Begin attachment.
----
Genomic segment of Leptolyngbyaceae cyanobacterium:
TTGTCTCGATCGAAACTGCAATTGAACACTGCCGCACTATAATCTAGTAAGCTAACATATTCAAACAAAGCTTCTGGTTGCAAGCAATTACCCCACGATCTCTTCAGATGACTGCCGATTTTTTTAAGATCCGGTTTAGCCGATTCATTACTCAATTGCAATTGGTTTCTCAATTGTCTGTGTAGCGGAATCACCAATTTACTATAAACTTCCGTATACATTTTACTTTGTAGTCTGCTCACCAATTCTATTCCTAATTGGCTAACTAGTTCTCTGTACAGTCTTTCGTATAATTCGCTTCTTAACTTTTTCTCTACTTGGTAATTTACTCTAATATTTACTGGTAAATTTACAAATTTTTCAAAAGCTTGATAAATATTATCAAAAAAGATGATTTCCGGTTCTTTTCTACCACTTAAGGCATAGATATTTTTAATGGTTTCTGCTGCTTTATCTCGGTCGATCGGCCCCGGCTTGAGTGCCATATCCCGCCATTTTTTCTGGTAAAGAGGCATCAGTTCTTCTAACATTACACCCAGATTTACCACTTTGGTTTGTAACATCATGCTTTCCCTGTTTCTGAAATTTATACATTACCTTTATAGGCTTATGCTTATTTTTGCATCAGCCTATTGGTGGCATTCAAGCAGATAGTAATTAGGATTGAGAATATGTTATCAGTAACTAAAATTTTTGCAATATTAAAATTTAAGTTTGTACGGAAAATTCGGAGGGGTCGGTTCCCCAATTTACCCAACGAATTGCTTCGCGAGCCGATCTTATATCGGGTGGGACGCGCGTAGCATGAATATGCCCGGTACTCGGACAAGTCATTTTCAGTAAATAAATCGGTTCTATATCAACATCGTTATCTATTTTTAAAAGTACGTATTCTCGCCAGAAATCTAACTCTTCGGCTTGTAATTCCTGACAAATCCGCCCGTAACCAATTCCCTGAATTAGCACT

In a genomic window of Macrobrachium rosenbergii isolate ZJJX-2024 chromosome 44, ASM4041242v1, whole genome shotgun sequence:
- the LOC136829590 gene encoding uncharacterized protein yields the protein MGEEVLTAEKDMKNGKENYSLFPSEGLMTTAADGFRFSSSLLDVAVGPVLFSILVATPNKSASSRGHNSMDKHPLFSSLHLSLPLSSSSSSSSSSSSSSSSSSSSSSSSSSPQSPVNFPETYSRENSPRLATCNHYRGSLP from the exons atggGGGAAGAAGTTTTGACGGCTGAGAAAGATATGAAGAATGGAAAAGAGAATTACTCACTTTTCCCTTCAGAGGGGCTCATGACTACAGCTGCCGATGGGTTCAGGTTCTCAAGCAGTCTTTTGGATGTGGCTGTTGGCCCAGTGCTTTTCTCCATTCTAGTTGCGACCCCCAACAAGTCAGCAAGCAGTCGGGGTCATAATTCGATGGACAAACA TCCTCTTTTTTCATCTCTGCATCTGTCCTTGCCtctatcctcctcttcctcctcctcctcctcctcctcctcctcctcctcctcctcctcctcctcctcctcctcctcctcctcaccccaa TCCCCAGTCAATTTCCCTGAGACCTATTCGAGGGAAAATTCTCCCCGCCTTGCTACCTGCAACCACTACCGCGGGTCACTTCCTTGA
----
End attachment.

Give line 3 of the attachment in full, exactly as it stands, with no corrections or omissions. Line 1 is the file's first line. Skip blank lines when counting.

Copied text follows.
In a genomic window of Macrobrachium rosenbergii isolate ZJJX-2024 chromosome 44, ASM4041242v1, whole genome shotgun sequence: